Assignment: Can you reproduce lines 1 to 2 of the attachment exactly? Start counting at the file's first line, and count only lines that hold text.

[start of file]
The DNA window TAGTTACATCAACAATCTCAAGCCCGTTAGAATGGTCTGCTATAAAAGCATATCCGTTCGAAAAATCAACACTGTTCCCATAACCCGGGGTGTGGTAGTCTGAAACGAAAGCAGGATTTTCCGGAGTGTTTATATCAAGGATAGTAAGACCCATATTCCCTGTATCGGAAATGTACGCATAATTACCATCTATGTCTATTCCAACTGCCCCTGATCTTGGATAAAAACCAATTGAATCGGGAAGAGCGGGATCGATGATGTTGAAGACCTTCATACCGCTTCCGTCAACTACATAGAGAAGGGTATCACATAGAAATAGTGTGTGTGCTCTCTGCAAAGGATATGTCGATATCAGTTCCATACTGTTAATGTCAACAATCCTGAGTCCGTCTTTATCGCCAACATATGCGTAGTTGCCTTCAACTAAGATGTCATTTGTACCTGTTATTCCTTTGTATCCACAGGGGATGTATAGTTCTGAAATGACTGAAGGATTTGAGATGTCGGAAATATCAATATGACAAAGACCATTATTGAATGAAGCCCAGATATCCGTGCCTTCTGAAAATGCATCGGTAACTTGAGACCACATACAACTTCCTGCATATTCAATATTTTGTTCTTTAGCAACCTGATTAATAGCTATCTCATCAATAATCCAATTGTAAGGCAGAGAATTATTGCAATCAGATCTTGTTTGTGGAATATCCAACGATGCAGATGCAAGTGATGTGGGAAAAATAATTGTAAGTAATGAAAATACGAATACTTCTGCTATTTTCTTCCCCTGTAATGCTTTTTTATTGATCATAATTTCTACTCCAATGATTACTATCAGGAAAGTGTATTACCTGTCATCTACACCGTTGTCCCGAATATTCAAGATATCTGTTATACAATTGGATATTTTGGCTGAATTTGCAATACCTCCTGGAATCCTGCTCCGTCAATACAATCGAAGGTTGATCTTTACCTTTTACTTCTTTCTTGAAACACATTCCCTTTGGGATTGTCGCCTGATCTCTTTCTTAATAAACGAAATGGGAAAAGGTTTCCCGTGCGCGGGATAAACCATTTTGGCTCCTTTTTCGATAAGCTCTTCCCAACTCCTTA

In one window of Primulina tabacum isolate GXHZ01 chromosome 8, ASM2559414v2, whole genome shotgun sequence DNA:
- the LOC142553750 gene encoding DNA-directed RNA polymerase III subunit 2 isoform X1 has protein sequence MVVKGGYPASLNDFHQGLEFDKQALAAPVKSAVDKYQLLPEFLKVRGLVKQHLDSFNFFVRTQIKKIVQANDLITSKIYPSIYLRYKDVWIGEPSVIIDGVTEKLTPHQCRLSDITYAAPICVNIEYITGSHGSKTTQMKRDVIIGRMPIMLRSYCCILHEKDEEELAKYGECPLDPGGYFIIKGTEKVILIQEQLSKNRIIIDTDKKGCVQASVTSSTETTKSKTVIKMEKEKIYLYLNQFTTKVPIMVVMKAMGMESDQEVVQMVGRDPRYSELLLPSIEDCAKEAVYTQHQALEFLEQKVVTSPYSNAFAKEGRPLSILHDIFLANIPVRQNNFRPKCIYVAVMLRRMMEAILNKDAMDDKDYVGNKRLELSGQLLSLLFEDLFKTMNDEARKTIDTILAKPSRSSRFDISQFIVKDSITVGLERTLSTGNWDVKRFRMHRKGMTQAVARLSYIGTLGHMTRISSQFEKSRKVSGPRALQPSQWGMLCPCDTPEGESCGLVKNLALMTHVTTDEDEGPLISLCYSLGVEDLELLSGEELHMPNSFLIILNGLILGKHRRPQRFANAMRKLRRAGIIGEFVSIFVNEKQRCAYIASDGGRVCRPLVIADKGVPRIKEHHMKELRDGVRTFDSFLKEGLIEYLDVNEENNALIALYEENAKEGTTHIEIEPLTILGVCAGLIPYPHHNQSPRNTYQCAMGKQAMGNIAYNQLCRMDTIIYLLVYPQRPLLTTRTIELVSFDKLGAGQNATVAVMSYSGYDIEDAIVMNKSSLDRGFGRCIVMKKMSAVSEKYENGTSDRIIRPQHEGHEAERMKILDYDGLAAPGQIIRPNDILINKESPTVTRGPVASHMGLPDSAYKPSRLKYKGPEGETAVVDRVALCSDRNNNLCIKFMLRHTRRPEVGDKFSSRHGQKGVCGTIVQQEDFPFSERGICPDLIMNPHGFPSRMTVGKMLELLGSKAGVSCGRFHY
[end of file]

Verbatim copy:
The DNA window TAGTTACATCAACAATCTCAAGCCCGTTAGAATGGTCTGCTATAAAAGCATATCCGTTCGAAAAATCAACACTGTTCCCATAACCCGGGGTGTGGTAGTCTGAAACGAAAGCAGGATTTTCCGGAGTGTTTATATCAAGGATAGTAAGACCCATATTCCCTGTATCGGAAATGTACGCATAATTACCATCTATGTCTATTCCAACTGCCCCTGATCTTGGATAAAAACCAATTGAATCGGGAAGAGCGGGATCGATGATGTTGAAGACCTTCATACCGCTTCCGTCAACTACATAGAGAAGGGTATCACATAGAAATAGTGTGTGTGCTCTCTGCAAAGGATATGTCGATATCAGTTCCATACTGTTAATGTCAACAATCCTGAGTCCGTCTTTATCGCCAACATATGCGTAGTTGCCTTCAACTAAGATGTCATTTGTACCTGTTATTCCTTTGTATCCACAGGGGATGTATAGTTCTGAAATGACTGAAGGATTTGAGATGTCGGAAATATCAATATGACAAAGACCATTATTGAATGAAGCCCAGATATCCGTGCCTTCTGAAAATGCATCGGTAACTTGAGACCACATACAACTTCCTGCATATTCAATATTTTGTTCTTTAGCAACCTGATTAATAGCTATCTCATCAATAATCCAATTGTAAGGCAGAGAATTATTGCAATCAGATCTTGTTTGTGGAATATCCAACGATGCAGATGCAAGTGATGTGGGAAAAATAATTGTAAGTAATGAAAATACGAATACTTCTGCTATTTTCTTCCCCTGTAATGCTTTTTTATTGATCATAATTTCTACTCCAATGATTACTATCAGGAAAGTGTATTACCTGTCATCTACACCGTTGTCCCGAATATTCAAGATATCTGTTATACAATTGGATATTTTGGCTGAATTTGCAATACCTCCTGGAATCCTGCTCCGTCAATACAATCGAAGGTTGATCTTTACCTTTTACTTCTTTCTTGAAACACATTCCCTTTGGGATTGTCGCCTGATCTCTTTCTTAATAAACGAAATGGGAAAAGGTTTCCCGTGCGCGGGATAAACCATTTTGGCTCCTTTTTCGATAAGCTCTTCCCAACTCCTTA

In one window of Primulina tabacum isolate GXHZ01 chromosome 8, ASM2559414v2, whole genome shotgun sequence DNA: